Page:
This morning, we drove into the town of Trona, CA to the Searles Valley Minerals mining and refinement facilities. Soda ash which is sodium carbonate, borax, and potash are mined from the vast supplies at this plant. By vast, I mean that some of the materials could continue to be mined for 1,800 years at the current rate! The upper salt, which is the top layer that contains the minerals, is about 80 feet deep. A man by the name of Jim Fairchild who had worked at the mine for 50 years gave us a presentation and a driving tour. The Searle Valley is pretty much the only home in the world to hanksite, a six sided crystal that is of the composition Na22K(SO4)9(CO3)2Cl We stopped and were able to collect large hanksite crystals in addition to many halite as well. Here is a picture of a few hanksite crystals:
We were also able to view the processing plant. The company is very strong on recycling energy and waste. They reuse heat, process carbon dioxide from burning fossil fuels, and return brine back to the lake. Here is a picture of the percolation pond with the mountains in the distance:
And here is a picture of the halite where the water level has actually reached the surface of the lake:
After lunch, we headed about 6 bumpy miles to the Trona Pinnacles of Searles Lake. On our drive, Sam Bowring, a top geology professor at MIT, started quizzing me about how the pinnacles were formed. After much reference to our terrascope-provided guidebooks, I provided many answers. Upon our arrival, he told me to go stand on a rock and tell everyone else what I had learned! Instead of our usual lecture from Sam, I was telling people that the pinnacles were made of tufa, which is a deposit of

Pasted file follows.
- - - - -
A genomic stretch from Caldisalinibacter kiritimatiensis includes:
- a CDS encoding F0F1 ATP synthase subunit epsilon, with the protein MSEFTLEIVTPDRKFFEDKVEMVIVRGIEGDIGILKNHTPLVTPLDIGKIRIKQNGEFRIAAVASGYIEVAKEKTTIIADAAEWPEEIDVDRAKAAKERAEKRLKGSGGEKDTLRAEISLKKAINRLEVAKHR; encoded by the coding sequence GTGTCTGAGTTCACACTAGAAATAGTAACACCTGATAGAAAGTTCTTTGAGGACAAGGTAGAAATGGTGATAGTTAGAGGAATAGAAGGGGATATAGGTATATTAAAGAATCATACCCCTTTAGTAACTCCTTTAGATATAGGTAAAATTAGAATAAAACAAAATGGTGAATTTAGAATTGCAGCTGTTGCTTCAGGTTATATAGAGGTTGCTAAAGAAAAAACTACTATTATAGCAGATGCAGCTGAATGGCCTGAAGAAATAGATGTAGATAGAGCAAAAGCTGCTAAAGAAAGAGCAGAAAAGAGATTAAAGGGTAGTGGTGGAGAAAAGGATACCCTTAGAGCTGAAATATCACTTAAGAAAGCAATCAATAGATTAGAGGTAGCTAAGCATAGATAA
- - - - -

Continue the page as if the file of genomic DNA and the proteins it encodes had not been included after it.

calcium carbonate and organic material. The algae in the lake lowered the carbon dioxide concentration in the water, which would have precipitated the calcium carbonate. The pinacles formed for a similar reason that coral builds in the ocean based on varying sea levels. Many movies on Mars were filmed at this site. On the site, it was interesting to view a google earth image of the pinnacles to hypothesize about how and why they were laid down. The geologists guessed that they were on top of old fault lines where geothermal springs had popped up because each set was fairly linear. Learning and studying about the earth seems so fascinating out here with all the rare examples of geology right in front of yours eyes! Here are a few pictures of the pinnacles. See the people in the photos for comparative size.
Finally, on our drive to our hotel in the Mojave Desert, we saw a huge wind farm. This was particularly cool for me because I learned about wind power a few weeks ago in 1.007, Engineering for Environment and Sustainability and had visited a wind turbine blade testing facility. See literally hundreds of wind turbines in real life was amazing (although this word has lost meaning). Here is a picture from inside the car, although this is only a piece of the entire wind farm,